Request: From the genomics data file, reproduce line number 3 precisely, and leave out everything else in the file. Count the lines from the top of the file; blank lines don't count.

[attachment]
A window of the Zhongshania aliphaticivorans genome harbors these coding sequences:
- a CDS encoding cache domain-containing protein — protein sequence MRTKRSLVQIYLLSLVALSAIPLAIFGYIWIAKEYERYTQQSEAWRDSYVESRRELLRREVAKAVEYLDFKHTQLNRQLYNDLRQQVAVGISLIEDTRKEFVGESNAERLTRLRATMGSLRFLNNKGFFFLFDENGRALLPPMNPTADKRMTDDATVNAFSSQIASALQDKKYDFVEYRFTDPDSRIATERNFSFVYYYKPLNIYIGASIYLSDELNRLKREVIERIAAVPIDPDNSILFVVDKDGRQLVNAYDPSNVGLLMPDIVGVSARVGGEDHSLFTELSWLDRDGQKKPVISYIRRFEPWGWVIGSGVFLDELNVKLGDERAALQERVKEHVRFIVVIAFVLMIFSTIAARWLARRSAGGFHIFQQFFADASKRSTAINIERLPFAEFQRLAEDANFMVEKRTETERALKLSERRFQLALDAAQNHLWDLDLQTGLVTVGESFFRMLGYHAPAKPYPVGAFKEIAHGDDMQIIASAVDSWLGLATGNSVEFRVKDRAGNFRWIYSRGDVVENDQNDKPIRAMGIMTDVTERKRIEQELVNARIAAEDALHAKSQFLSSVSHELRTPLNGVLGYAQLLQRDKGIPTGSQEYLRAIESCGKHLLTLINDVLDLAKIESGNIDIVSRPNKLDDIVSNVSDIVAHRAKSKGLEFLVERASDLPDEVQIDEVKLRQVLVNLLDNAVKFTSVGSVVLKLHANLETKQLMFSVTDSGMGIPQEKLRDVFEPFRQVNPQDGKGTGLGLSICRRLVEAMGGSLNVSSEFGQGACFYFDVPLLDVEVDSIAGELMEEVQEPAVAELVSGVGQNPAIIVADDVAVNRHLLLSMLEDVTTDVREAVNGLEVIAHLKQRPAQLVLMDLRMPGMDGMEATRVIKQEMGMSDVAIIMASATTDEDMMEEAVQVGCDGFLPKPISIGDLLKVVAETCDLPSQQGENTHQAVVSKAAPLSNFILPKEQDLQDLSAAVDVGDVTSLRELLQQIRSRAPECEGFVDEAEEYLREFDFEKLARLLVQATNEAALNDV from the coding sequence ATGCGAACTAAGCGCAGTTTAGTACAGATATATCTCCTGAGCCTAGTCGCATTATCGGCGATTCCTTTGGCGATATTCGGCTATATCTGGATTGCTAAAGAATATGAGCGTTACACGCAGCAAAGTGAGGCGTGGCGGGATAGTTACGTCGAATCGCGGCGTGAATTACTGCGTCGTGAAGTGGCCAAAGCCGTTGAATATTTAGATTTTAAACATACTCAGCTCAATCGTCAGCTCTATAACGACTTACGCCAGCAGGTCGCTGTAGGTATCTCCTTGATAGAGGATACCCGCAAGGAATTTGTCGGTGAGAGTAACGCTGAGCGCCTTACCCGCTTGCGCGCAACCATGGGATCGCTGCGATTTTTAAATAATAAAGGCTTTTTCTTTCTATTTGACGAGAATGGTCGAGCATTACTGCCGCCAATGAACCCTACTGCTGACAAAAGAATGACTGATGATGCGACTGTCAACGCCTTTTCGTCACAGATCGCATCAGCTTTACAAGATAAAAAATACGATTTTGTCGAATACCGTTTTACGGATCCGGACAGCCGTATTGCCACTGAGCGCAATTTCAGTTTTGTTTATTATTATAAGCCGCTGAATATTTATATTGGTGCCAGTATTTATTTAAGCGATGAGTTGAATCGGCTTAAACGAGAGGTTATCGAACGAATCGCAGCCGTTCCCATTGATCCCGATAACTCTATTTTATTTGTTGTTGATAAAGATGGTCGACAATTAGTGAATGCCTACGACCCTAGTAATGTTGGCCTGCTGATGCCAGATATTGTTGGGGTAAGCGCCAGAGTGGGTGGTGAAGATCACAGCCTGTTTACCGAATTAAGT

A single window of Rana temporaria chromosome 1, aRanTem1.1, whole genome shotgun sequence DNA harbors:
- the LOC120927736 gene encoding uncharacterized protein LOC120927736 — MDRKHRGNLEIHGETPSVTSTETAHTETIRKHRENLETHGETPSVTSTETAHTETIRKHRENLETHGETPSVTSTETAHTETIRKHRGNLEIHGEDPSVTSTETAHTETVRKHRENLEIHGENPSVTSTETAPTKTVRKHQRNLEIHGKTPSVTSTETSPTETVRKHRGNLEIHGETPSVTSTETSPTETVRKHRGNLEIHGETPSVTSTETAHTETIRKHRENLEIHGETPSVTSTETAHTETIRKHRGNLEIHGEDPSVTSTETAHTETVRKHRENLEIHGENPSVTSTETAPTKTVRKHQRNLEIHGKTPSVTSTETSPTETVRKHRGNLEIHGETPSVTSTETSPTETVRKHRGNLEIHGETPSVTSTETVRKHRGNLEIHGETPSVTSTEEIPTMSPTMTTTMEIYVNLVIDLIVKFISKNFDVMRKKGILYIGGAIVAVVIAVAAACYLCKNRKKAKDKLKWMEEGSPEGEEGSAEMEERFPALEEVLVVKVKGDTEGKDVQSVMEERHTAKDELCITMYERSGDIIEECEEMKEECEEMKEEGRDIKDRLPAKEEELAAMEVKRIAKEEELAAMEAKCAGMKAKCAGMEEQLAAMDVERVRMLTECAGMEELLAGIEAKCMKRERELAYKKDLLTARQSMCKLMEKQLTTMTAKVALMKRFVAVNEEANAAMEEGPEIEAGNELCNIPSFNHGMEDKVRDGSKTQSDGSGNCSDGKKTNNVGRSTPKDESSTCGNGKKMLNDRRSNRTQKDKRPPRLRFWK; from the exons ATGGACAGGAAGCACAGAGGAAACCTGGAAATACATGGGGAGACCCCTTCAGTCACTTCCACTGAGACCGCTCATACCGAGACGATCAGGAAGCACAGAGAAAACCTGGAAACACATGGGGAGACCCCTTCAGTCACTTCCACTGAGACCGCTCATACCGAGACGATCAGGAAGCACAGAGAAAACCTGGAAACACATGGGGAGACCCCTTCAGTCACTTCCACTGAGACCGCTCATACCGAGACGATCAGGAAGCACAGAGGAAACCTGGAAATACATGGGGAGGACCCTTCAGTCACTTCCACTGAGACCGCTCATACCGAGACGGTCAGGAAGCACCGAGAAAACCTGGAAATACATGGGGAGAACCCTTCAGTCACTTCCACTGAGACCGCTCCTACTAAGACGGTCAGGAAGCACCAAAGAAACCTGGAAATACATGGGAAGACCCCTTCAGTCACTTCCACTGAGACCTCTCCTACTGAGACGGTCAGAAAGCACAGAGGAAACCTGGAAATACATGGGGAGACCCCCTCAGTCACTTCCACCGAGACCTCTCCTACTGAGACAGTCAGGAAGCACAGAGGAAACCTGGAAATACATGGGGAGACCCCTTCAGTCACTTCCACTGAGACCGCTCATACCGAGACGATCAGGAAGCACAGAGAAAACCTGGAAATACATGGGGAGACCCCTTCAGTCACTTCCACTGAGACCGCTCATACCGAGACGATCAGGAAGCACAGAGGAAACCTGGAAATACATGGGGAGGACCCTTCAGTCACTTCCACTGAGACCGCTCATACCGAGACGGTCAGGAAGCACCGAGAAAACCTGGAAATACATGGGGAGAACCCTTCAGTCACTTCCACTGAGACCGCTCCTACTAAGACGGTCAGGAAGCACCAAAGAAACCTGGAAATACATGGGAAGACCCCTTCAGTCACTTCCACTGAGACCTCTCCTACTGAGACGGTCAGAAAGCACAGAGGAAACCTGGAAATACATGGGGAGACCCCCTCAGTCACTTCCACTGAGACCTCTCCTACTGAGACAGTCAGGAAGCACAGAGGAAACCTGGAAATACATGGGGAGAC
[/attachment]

A single window of Rana temporaria chromosome 1, aRanTem1.1, whole genome shotgun sequence DNA harbors: